Jerseys – T-shirts and Road Barriers

A jersey, as we all know, is a piece of clothing in cotton or wool, often light in weight, with sleeves and usually without collars worn like a loosely fitting pullover without button in front.

Usually, jerseys are used mainly in sports to create common identities between players and the teams they represent. They are mostly single color toned with player name and number, team markings such as emblem or logo and carry logos of sponsors and affiliates as well as a promotional and marketing tool. Sports such as cycling, football or soccer, hockey, cricket, baseball, athletics etc involving multiple players use jerseys made of synthetic, microfiber material that aids in sweat evaporation.

How the term ‘jersey’ came to be applied to these garments throws up interesting facts.

T-shirts, so called because they follow the ‘T’ shape of the body, are made from heavier fabric but are also sometimes manufactured from light-weight and synthetic material. T-shirts are more fitting than shirts of jerseys and can be in single color or with designs, patterns and stripes and are usually one of a kind.

The name ‘jersey’ was adopted from the Jersey Channel Islands which became known for its knitting trade in the medieval period and came to denote most forms of knitted fabric. Navy blue was the most popular color used in the dyes as it does not require stripping the material of its natural pigment or oil.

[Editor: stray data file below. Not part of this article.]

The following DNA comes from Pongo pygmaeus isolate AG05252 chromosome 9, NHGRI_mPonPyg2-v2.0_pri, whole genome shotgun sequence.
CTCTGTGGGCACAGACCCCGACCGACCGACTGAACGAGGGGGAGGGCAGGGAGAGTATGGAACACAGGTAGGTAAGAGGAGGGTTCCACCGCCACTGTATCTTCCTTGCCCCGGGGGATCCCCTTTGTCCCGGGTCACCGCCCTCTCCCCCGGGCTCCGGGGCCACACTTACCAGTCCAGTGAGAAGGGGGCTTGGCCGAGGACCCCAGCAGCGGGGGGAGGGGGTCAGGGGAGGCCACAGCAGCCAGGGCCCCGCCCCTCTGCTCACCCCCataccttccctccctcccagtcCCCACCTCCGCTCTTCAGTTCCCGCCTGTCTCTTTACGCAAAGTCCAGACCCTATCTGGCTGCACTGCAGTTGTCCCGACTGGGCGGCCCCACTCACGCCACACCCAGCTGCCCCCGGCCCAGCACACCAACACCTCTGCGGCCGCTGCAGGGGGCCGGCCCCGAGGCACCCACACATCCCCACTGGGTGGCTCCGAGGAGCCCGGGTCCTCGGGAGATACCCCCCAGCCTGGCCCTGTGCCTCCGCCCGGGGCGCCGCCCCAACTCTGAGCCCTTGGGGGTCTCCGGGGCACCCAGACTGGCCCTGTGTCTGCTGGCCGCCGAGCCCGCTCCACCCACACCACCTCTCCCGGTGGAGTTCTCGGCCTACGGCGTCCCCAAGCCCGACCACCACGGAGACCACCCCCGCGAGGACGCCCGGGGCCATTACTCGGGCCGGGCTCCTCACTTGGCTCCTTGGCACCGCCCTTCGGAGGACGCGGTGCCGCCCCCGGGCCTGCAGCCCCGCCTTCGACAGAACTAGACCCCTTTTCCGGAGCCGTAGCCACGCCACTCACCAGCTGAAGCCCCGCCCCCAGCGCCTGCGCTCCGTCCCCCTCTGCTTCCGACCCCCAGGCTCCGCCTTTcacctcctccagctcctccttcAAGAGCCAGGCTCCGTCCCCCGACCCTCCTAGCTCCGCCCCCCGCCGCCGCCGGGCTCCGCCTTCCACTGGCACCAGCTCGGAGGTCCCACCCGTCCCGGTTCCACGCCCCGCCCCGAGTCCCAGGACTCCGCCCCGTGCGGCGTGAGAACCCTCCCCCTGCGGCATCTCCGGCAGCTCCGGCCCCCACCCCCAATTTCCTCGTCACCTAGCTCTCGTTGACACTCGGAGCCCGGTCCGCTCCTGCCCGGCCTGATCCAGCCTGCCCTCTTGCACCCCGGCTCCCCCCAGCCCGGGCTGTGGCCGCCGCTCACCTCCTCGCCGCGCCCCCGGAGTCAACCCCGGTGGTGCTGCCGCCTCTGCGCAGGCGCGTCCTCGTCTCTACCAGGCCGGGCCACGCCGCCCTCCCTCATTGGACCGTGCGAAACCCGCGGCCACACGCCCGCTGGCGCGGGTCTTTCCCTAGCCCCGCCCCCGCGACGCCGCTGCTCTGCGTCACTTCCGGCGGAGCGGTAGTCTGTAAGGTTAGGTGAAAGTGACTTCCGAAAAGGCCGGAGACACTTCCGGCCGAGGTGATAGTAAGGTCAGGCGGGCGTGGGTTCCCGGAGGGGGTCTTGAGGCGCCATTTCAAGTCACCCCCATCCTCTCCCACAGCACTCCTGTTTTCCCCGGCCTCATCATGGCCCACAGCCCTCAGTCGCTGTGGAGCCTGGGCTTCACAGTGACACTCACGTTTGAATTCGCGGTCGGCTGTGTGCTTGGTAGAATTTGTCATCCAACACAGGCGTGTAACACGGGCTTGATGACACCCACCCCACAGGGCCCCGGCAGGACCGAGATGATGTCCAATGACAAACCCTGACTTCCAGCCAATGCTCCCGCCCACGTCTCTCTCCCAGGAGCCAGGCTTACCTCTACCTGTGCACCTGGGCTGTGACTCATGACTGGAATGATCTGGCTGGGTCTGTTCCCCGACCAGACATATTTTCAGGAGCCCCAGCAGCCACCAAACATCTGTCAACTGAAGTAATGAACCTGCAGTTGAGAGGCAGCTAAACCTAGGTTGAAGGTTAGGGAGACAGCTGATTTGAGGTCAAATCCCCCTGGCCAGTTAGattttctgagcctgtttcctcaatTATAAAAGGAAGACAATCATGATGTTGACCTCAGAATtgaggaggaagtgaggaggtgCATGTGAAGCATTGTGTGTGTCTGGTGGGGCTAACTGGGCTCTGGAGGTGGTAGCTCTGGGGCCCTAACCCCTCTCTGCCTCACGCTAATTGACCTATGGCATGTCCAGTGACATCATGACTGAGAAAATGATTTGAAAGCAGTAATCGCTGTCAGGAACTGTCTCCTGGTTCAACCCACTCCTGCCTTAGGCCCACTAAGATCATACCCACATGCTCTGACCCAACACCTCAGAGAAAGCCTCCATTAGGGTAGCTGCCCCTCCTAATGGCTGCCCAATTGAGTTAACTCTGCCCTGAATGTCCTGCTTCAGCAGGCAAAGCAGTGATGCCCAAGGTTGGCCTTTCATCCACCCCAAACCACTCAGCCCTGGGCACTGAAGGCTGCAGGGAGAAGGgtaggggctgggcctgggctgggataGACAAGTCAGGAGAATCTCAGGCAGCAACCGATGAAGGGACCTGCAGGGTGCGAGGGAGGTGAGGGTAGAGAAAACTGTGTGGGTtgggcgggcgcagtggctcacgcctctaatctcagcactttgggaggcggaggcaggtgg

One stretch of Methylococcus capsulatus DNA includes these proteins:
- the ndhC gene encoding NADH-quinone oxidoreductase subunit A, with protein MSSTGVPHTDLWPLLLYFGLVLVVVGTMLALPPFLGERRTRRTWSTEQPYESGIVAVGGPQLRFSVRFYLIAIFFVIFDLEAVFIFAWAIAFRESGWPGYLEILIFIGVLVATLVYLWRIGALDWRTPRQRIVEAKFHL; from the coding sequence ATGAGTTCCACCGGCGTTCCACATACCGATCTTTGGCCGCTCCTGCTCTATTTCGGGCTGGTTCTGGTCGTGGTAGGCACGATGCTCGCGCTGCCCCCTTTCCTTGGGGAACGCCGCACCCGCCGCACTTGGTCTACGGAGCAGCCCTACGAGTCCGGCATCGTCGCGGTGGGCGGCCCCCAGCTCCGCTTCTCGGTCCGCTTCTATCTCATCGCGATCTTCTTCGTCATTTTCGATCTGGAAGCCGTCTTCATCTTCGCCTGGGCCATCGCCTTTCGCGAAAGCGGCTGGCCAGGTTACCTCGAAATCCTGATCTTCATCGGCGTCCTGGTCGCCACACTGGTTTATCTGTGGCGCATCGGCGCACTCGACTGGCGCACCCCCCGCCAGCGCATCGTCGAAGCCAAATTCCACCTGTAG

A Jersey is also used to refer to a most unusual object – traffic partitions on highways, which are known as Jersey Barriers. These are commonly seen in many countries these days to divide traffic lanes. These are designed to ensure driver safety on both sides in the event of a vehicle crash. The earliest designs used in California in 1946 replaced the standard wood beam guardrails on the state’s Ridge Route Highway, a treacherous section that saw many head-on collisions. In 1949, the state of New Jersey pioneered a new design that adopted comparable concrete structures and saw the installation of parabolic median barriers along sections of highways that had steep downgrades. Through a series of design tinkering and better prototypes a standard barrier design was established. Although many other states implemented these barriers, their identity as a New Jersey state development remained.

Jersey Barriers are designed in a manner that redirects a vehicle crash causing the momentum to absorb the impact of the crash and push the vehicle parallel along the barrier’s side so that a rollover is prevented. Over the years other designs and barrier shapes have been created but Jersey Barriers are highly acceptable because of their high pass percentage in the crash tests administered by the NHTSA (National Highway Traffic Safety Administration).